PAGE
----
A new deep learning framework developed at the Department of Energy’s Oak Ridge National Laboratory (ORNL) speeds up the inspection of additively manufactured metal parts using X-ray computed tomography (CT) while increasing the accuracy of results. The lower costs of time, labour, maintenance and energy are expected to accelerate the expansion of additive manufacturing or 3D printing.
“The speed of examination reduces costs significantly,” ORNL Senior Researcher Amir Zibari said. “And the quality is higher, so post-processing analysis becomes simpler. “
The framework has already been incorporated into software used by commercial partner ZEISS within its hardware at ORNL’s Department of Energy Manufacturing Demonstration Facility, where companies are working to fine-tune their 3D printing methods.
ORNL researchers previously developed a technique that could analyze the quality of a part as it was being printed. Adding a high level of imaging accuracy after printing provides an additional level of confidence in additive manufacturing with the potential for increased production.
“Using this, we can examine every part that comes out of 3D printing machines,” said Pradeep Bhatad, Director of Business Development at ZEISS Additive Manufacturing. “Computed tomography is currently limited to prototypes. But this one tool can push further industrialization towards industrialization.”
A CT X-ray is important to certify the integrity of a 3D-printed part without damaging it. An object placed inside a cabinet is slowly rotated and scanned at every angle by a powerful X-ray. Computer algorithms use the stack generated from 2D projections to create a 3D image that shows the density of an object’s internal structure. CT X-rays can be used to detect defects, analyze failures, or certify that a product matches the intended composition and quality.
However, X-ray CT is not widely used in additive manufacturing because current methods of scanning and analysis are time-consuming and imprecise. Metals can completely absorb low-energy X-rays in the X-ray beam, resulting in an image inaccuracy that can be doubled if the object has a complex shape. The resulting defects in the image can obscure the cracks or pores that the scan aims to detect. A trained technician can correct these issues during analysis, but the process is time-consuming and labor-intensive.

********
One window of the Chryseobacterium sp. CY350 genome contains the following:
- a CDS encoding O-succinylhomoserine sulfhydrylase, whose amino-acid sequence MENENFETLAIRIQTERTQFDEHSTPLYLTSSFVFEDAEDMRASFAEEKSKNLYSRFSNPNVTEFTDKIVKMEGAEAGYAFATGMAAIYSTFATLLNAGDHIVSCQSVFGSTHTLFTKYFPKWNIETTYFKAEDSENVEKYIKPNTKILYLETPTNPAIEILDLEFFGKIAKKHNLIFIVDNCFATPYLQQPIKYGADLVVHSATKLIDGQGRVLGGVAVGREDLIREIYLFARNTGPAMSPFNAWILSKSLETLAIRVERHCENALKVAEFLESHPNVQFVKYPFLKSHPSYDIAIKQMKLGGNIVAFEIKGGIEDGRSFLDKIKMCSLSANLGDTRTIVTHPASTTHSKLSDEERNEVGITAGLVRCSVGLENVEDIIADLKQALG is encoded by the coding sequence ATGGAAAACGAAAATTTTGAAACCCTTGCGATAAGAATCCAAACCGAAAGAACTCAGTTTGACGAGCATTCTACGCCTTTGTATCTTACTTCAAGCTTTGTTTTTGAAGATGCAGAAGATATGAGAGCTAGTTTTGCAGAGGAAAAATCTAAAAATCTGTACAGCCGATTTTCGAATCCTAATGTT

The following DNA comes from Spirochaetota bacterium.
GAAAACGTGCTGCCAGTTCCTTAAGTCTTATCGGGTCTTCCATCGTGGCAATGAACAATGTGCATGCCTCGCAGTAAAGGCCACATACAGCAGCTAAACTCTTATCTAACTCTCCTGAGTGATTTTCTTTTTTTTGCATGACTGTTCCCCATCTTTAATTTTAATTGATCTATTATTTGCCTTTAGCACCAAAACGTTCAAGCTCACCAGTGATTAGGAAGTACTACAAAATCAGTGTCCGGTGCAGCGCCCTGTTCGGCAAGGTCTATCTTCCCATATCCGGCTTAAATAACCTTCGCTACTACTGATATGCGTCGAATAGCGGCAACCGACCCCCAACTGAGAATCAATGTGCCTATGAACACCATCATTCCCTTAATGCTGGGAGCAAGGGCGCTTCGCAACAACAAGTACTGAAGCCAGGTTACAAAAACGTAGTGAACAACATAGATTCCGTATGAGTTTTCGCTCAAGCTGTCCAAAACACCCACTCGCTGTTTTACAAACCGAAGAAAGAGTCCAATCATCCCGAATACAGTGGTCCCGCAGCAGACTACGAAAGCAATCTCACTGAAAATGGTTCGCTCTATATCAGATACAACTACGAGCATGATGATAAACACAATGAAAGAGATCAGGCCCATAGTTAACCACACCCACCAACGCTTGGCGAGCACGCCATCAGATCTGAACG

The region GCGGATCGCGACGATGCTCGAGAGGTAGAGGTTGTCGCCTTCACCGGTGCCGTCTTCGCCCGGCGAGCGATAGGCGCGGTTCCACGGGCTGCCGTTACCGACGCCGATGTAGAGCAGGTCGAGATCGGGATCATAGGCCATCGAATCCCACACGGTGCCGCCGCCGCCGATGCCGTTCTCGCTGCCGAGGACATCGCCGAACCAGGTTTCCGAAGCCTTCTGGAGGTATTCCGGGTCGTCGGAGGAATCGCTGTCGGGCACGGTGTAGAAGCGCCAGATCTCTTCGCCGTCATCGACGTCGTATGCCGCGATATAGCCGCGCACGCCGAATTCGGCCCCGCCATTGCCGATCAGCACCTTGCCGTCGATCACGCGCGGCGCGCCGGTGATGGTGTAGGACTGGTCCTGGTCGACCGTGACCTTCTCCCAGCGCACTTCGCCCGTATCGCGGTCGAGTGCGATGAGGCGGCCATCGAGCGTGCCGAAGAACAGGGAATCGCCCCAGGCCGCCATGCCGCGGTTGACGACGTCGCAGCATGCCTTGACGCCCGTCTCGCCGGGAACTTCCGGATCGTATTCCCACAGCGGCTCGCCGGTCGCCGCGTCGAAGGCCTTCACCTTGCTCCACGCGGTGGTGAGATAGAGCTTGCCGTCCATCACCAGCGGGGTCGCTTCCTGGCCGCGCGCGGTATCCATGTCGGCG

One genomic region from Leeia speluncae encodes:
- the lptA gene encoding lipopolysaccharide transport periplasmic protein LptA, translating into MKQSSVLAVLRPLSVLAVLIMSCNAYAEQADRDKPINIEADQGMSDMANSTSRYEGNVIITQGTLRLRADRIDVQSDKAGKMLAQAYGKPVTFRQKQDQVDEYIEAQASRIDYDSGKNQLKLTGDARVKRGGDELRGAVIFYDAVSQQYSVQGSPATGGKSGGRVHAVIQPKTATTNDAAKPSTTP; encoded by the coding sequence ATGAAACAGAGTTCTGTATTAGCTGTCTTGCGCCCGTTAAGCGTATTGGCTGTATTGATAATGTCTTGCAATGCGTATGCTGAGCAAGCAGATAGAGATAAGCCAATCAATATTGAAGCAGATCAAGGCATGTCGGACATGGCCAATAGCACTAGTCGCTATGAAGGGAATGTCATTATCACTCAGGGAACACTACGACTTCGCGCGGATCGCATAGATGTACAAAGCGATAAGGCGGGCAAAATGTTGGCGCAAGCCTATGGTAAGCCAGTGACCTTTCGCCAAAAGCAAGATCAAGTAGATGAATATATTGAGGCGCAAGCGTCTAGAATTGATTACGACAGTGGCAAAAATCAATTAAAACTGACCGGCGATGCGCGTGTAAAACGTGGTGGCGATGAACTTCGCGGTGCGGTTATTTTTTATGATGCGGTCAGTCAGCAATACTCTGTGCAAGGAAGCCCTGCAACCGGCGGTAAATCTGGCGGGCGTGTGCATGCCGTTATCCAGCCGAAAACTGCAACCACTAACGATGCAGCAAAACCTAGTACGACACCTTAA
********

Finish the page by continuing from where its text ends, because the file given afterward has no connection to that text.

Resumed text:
Training a supervised deep learning network on CT usually requires many expensive measurements. Since metal parts pose additional challenges, obtaining proper training data can be challenging. Zibari’s approach provides a leap forward by generating realistic training data without the need for extensive experiments to collect it.
The Generative Adversarial Network, or GAN, method is used to create a realistic looking dataset to train a neural network, making use of physics-based simulations and computer-aided design. “GAN is a class of machine learning that uses neural networks that compete with each other as in a game. It has rarely been used for practical applications like thisZibari said.
“Because the X-ray CT frame needs scans at lower angles to achieve accuracy, it reduced imaging time by six times.From about an hour to 10 minutes or less, Zibari said. Working quickly with very few viewing angles can add significant “noise” to the 3D image. But the ORNL algorithm taught on training data corrects this, even boosting small flaw detection by a factor of four or more.
The framework developed by the Ziabari team will allow manufacturers to quickly adjust their chassis, even while changing designs or materials. With this approach, sample analysis can be completed in one day instead of six to eight weeks.” Bhatad said.
“If I can inspect the entire part quickly in a very cost-effective manner, then we have 100% confidence,” He said. “We partner with ORNL to make CT an accessible and reliable industrial inspection tool. “
ORNL researchers evaluated the performance of the new frame on hundreds of samples printed with different scanning parameters, using complex and dense materials. “These results have been good, and ongoing trials in MDF are working to verify that this technique is equally effective with any type of metal alloy.”Bhatad said.
This is important, because the approach developed by Ziabari’s team can make it much easier to certify parts made of new metal alloys. “People don’t use new materials because they don’t know the best printing parameters,” Zibari said. “Now, if you can characterize these materials very quickly and improve the parameters, that will help move these new materials into additive manufacturing.”
In fact, Zibari said, the technology can be applied in many areas, including defense, automobile manufacturing, aviation, and electronic printing, as well as the non-destructive evaluation of electric vehicle batteries.
for more information: www.ornl.gov